Dec. 15: Blackhawks 3, Kings 1
Dec. 30: Blackhawks 1, Kings 0
Feb. 3: Blackhawks 5, Kings 3
Blackhawks: F Andrew Shaw (day-to-day, lower body. Should skate in this series)
Kings: D Willie Mitchell (day-to-day, lower body); D Robyn Regehr (day-to-day, lower body)
Keys to a Blackhawks victory
Corey Crawford was the difference for Chicago against Minnesota, stealing the clinching Game 6 to bring his postseason GAA to 1.97 and his save percentage to .931. His lack of pedigree, despite winning the Stanley Cup last year, means he'll always have his doubters, but there's simply no logic backing them up anymore. Let's just recognize him as one the best in the game now, shall we?
Chicago's defense is not just the league's deepest but it's battle-tested and, outside of Niklas Hjalmarsson's scratchy voice that resulted when he was hit in the throat while blocking a shot against the Wild, fully healthy. The top pair of Duncan Keith and Brent Seabrook is tougher and more experienced than any the Kings have faced this postseason. They are the backbone of a penalty kill that's humming along at a league-leading rate of 91.3 percent.
The Blackhawks' offense has nowhere near the depth it boasted in 2010, and still struggles with the same problem it had in 2013: the lack of a legitimate second-line center. But their best players have been outstanding, with Jonathan Toews and Patrick Kane already combining for seven game-winning goals. Marian Hossa (a team-leading 2-9-11, including nine points against the Wild) is quietly building his case for a spot in the Hall of Fame. The expected return of Andrew Shaw in this round will add a much needed coat of sandpaper. He and Bryan Bickell (team-best six goals so far after scoring just 11 in the regular season) have to get into Jonathan Quick's kitchen early and often.
Keys to a Kings victory
Quick, the 2012 winner, has had his ups and downs in these playoffs but has shown he can rise to the occasion by posting a .957 save percentage while backstopping the team to six straight elimination game victories. The key for the keeper will be maintaining that level of urgency from the outset so the Kings don't put themselves in position to need another come-from-behind series win.
Doughty has been all-world in these playoffs, approaching the level of 200-foot dominance he displayed in Sochi with Team Canada. He keys the Kings' offense with his puck poise and playmaking in transition, but it'll be his ability to shut down Chicago's top line that L.A. relies on most. The Kings got strong support efforts from fill-ins Jeff Schultz and Matt Greene in Games 6 and 7, but they were a disaster in Games 3-5, especially on the penalty kill. They have to provide simple but effective minutes in relief until Mitchell and possibly Regehr return later in the series.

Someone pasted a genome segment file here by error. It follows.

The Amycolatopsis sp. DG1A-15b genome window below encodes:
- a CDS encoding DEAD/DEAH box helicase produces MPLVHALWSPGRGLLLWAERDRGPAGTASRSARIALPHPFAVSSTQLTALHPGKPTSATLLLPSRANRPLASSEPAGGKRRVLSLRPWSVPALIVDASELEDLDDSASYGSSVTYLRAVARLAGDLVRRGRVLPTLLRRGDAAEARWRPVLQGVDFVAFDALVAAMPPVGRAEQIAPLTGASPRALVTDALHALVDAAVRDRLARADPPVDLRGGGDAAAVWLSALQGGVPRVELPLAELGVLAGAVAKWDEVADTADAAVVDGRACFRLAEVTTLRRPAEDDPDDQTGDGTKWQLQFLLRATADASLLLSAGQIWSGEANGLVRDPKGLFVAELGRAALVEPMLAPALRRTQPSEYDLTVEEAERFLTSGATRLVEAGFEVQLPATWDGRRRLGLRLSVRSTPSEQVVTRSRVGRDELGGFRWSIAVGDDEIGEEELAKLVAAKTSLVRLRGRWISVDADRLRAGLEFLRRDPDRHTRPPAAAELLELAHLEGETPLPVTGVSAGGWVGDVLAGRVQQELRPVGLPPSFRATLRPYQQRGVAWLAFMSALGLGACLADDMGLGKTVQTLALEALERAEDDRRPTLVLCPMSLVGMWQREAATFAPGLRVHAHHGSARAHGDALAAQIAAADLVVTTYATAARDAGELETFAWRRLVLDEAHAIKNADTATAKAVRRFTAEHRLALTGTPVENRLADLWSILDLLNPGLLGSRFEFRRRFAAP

The Kings ranked 26th in the league in offense during the regular season, averaging just 2.42 goals per game. So what has them jacked up to 3.21 for the postseason, second only to the Canadiens? Kopitar in beast mode, for one. It's been night after night of three-zone dominance for the Slovenian superstar. Better balance, for another. With the deadline acquisition of Marian Gaborik, who leads the playoffs with nine goals, and the playoff arrivals of Tanner Pearson and Tyler Toffoli, Darryl Sutter can ice three lines capable of consistently producing. That depth, and their track record for dominating down low, makes them a formidable challenge for Chicago's D.
Kings in 7. I can't craft a logical argument against the defending champs, so I just have to rely on my gut. It comes down to two things. First, concern over Chicago's inability to adjust to Minnesota's game in last round. The Wild set the tone and dominated that series for long stretches. The Hawks won on brief outbursts of excellence rather than be establishing themselves as the superior team. They won't beat the Kings like that. Second, a strong belief in Quick. Consider how he shut the opposition down when it mattered most--he allowed just two goals in the last three games against San Jose and three in the final two games to Anaheim. If he finds that intensity early in the series, L.A. will have the edge it needs.
(All times Eastern; * if necessary)
Game 1: Los Angeles at Chicago, Sunday, May 18. 3 p.m. ET (NBC, TSN, RDS)
Game 2: Los Angeles at Chicago, Wednesday, May 21 8 p.m. ET (NBCSN, TSN, RDS)
Game 3: Chicago at Los Angeles, Saturday, May 24, 8 p.m. ET (NBC, CBC, RDS)
Game 4: Chicago at Los Angeles, Monday, May 26, 9 p.m. ET (NBCSN, TSN, RDS)
Game 5: Los Angeles at Chicago, Wednesday, May 28, 8 p.m. ET (NBCSN, CBC, RDS)
Game 6: Chicago at Los Angeles, Friday, May 30, 9 p.m. ET (NBCSN, CBC, RDS)